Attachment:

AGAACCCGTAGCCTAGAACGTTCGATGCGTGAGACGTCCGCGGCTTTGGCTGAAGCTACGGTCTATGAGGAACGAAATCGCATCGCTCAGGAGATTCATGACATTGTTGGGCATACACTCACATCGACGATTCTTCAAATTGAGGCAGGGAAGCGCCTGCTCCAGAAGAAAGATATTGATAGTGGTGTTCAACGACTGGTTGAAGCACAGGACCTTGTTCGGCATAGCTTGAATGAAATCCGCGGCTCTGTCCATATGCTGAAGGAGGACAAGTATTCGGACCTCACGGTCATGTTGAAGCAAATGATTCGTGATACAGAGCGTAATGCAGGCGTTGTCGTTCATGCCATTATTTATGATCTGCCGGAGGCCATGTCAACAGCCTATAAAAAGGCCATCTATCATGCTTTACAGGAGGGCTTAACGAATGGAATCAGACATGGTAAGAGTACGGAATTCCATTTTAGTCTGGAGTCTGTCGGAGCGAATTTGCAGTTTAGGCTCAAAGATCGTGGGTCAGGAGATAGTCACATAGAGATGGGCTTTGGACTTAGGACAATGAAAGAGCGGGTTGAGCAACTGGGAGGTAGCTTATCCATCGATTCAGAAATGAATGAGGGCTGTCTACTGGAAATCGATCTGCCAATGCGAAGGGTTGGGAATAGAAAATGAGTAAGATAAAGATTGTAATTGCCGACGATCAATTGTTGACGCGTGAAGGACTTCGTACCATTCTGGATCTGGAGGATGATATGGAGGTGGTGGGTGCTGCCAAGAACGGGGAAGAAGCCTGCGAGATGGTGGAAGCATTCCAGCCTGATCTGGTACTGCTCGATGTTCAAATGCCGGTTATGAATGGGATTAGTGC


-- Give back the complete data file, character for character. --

AGAACCCGTAGCCTAGAACGTTCGATGCGTGAGACGTCCGCGGCTTTGGCTGAAGCTACGGTCTATGAGGAACGAAATCGCATCGCTCAGGAGATTCATGACATTGTTGGGCATACACTCACATCGACGATTCTTCAAATTGAGGCAGGGAAGCGCCTGCTCCAGAAGAAAGATATTGATAGTGGTGTTCAACGACTGGTTGAAGCACAGGACCTTGTTCGGCATAGCTTGAATGAAATCCGCGGCTCTGTCCATATGCTGAAGGAGGACAAGTATTCGGACCTCACGGTCATGTTGAAGCAAATGATTCGTGATACAGAGCGTAATGCAGGCGTTGTCGTTCATGCCATTATTTATGATCTGCCGGAGGCCATGTCAACAGCCTATAAAAAGGCCATCTATCATGCTTTACAGGAGGGCTTAACGAATGGAATCAGACATGGTAAGAGTACGGAATTCCATTTTAGTCTGGAGTCTGTCGGAGCGAATTTGCAGTTTAGGCTCAAAGATCGTGGGTCAGGAGATAGTCACATAGAGATGGGCTTTGGACTTAGGACAATGAAAGAGCGGGTTGAGCAACTGGGAGGTAGCTTATCCATCGATTCAGAAATGAATGAGGGCTGTCTACTGGAAATCGATCTGCCAATGCGAAGGGTTGGGAATAGAAAATGAGTAAGATAAAGATTGTAATTGCCGACGATCAATTGTTGACGCGTGAAGGACTTCGTACCATTCTGGATCTGGAGGATGATATGGAGGTGGTGGGTGCTGCCAAGAACGGGGAAGAAGCCTGCGAGATGGTGGAAGCATTCCAGCCTGATCTGGTACTGCTCGATGTTCAAATGCCGGTTATGAATGGGATTAGTGC